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Cristiano Ronaldo’s passion for watching the sport he’s become one of the best in the world is limited to his time on the pitch, it seems. Speaking to two-time middleweight world boxing champion Gennady Golovkin in the documentary “Parallel Worlds” for DAZN, Ronaldo says he prefers watching combat sports than the sport he’s paid to play.

“Playing football is my passion, but I prefer watching other sports on TV,” Ronaldo said. “Between watching a football match or a boxing or UFC fight, I choose boxing or UFC.”

“When I was at Manchester United, a coach boxed with me,” he added. “I think practicing boxing is useful for football because it sharpens your senses and you learn to move.”

For what it’s worth, Ronaldo was speaking on a combat-centric sports show, and DAZN has signed the 35-year-old winger as a brand ambassador. This isn’t to say his statements are entirely a cynical ploy to sell subscriptions, as he seems to have legitimately taken lessons from boxing and is trying to apply them to his career with regards to keeping his playing days going into his late thirties.

“Last summer, I had a chat with Anthony Joshua,” Ronaldo said. “At 33 you start to think your legs are going. I want to stay in sport, in football. People will look at me and say: ‘Cristiano was an incredible player but now he’s slow.’ I don’t want that. You can change a lot about your body, but the problem isn’t that. It’s depends on your mindset, your motivation and your experience, which I think is the most complex thing.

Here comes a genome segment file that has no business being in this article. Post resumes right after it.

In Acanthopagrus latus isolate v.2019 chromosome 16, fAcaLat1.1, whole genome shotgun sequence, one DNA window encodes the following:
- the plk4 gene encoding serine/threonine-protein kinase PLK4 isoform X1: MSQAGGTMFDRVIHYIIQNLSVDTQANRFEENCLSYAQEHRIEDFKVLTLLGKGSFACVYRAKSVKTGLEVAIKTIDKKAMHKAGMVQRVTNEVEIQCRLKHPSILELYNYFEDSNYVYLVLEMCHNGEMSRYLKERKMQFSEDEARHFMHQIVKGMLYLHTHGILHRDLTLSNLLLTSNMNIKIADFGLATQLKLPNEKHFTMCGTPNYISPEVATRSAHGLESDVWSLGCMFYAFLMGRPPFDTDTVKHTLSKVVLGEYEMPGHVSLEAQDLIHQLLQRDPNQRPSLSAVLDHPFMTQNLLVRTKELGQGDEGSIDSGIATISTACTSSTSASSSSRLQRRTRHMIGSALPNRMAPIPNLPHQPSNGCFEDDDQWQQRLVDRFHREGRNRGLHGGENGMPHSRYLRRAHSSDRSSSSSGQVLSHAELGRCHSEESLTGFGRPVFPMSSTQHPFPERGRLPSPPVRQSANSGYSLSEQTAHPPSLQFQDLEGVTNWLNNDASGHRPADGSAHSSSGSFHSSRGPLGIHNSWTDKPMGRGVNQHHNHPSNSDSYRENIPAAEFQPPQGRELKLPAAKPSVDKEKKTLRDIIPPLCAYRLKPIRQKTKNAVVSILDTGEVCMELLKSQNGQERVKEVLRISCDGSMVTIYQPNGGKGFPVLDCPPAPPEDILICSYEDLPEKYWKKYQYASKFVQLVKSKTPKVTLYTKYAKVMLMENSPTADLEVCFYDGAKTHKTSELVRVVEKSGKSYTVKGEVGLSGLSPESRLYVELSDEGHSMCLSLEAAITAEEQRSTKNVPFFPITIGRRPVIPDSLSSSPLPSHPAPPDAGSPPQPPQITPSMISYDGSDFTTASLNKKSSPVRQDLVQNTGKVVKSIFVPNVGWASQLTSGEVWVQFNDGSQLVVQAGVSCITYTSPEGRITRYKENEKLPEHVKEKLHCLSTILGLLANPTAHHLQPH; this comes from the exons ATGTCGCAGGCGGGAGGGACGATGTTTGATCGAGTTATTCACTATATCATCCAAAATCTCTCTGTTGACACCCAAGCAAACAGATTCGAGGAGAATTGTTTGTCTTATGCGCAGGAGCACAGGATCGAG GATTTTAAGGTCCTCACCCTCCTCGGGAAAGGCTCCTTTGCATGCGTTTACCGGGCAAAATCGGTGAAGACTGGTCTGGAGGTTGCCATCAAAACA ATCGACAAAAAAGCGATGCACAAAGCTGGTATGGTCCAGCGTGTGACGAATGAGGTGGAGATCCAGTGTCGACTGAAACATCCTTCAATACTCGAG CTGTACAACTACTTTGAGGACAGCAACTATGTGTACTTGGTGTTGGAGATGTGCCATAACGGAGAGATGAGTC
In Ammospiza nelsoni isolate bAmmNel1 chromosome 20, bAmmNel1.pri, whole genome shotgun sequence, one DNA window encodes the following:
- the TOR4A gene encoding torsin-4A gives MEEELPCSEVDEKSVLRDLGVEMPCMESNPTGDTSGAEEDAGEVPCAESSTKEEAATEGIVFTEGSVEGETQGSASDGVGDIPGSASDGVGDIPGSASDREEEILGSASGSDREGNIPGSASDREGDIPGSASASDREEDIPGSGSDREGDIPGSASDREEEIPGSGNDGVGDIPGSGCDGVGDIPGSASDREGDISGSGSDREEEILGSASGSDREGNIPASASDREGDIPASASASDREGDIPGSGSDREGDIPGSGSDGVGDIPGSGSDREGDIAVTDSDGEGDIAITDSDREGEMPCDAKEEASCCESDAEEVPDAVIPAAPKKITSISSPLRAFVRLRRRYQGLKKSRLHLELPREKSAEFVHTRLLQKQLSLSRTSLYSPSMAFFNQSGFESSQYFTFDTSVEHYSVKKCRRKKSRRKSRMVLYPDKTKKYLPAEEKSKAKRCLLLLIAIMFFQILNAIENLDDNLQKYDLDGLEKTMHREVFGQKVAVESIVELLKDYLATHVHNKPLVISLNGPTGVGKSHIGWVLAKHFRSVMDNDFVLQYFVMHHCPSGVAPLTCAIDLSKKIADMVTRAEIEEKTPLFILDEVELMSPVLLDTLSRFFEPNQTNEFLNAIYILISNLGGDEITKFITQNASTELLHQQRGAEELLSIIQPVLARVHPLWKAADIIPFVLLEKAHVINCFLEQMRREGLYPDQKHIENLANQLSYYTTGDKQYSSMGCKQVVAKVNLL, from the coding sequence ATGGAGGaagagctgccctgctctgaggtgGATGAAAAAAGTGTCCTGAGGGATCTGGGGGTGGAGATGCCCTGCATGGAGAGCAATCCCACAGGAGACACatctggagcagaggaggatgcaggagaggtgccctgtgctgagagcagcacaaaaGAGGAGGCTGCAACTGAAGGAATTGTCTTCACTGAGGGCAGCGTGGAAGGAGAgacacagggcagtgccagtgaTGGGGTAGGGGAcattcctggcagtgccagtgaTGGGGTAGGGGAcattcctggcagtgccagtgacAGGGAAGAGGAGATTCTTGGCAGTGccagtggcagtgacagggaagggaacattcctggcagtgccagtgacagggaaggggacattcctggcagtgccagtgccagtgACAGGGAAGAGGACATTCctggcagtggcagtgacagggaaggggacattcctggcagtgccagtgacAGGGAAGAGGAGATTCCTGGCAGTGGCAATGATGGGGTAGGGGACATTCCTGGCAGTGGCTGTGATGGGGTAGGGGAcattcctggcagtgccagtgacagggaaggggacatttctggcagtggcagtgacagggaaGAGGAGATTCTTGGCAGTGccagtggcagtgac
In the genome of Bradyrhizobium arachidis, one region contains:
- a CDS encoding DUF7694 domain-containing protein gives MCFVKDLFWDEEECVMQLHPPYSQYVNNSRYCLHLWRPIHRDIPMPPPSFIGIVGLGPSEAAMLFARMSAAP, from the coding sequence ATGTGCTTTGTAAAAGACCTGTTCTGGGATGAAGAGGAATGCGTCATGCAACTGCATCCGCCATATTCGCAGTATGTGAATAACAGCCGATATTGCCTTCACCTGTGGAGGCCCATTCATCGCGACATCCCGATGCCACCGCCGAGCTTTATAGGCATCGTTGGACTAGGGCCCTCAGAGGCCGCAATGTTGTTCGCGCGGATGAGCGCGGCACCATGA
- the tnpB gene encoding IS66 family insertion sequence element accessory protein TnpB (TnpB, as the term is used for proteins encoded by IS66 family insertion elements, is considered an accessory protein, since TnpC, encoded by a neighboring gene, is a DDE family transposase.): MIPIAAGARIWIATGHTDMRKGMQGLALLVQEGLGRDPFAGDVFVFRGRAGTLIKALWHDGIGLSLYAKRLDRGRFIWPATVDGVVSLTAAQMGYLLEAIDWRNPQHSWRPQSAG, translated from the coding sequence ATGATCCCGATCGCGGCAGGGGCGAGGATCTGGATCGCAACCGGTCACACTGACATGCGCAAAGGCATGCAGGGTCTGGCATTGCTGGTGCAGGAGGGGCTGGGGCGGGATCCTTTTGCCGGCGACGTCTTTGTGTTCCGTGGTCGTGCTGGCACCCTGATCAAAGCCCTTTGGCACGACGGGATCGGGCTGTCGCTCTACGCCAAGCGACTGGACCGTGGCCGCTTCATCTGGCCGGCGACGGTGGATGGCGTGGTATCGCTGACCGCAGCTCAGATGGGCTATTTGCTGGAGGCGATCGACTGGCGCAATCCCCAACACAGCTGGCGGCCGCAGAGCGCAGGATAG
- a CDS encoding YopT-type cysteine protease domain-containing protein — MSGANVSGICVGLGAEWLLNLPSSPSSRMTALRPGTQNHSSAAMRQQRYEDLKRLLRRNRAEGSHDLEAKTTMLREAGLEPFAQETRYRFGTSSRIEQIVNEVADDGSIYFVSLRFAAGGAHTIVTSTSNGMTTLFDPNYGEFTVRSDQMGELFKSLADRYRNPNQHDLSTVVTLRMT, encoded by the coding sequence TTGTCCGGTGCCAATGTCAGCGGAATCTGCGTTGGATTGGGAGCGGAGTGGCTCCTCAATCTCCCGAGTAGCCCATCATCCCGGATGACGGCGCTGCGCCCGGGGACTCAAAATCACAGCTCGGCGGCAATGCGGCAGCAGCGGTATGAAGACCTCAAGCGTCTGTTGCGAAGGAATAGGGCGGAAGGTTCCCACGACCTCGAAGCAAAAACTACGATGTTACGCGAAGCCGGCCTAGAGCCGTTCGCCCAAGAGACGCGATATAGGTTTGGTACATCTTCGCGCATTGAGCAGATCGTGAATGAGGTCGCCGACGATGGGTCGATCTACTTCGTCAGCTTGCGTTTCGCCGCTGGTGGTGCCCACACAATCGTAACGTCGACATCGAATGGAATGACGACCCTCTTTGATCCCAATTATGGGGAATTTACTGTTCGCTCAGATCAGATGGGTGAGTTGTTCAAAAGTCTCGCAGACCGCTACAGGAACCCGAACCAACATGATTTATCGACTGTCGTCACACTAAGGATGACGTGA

“In sport, you can gain maturity. Look at (Roger) Federer in tennis. He’s 37 or 38 years old and he’s still at his peak, and there are some in boxing too.”

It doesn’t look like the Portuguese superstar is slowing down anytime soon as through 10 appearances for Juventus on the domestic and European stage, he’s bagged 14 goals and two assists.

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Curry scores 36 points in Timberwolves 130-108 loss to Golden State

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SAN FRANCISCO — Stephen Curry scored 36 points with seven 3-pointers, Andrew Wiggins took it to his old Timberwolves team for 23 points, and the Golden State Warriors beat Minnesota 130-108 on Monday night after coach Steve Kerr shook up his starting five.

Playing the Timberwolves for the first time since his trade last February, Wiggins showed a steadiness that was missing at times when he played in Minneapolis. He drove the lane for pull-up jumpers, dunked, hit from long range, made three steals, blocked three shots and grabbed all six of his rebounds on the offensive glass.

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Curry shot 11 for 21 overall and 7 of 12 from deep as the Warriors avoided their first three-game losing streak of the season.

Malik Beasley scored 30 points with four 3s to lead Minnesota, which fell behind early with poor shooting and failed to gain any momentum from snapping a four-game losing streak Saturday.

Curry has 2,569 career 3-pointers after he passed Reggie Miller for second place in NBA history in Saturday’s road loss to the Jazz. Ray Allen is first with 2,973.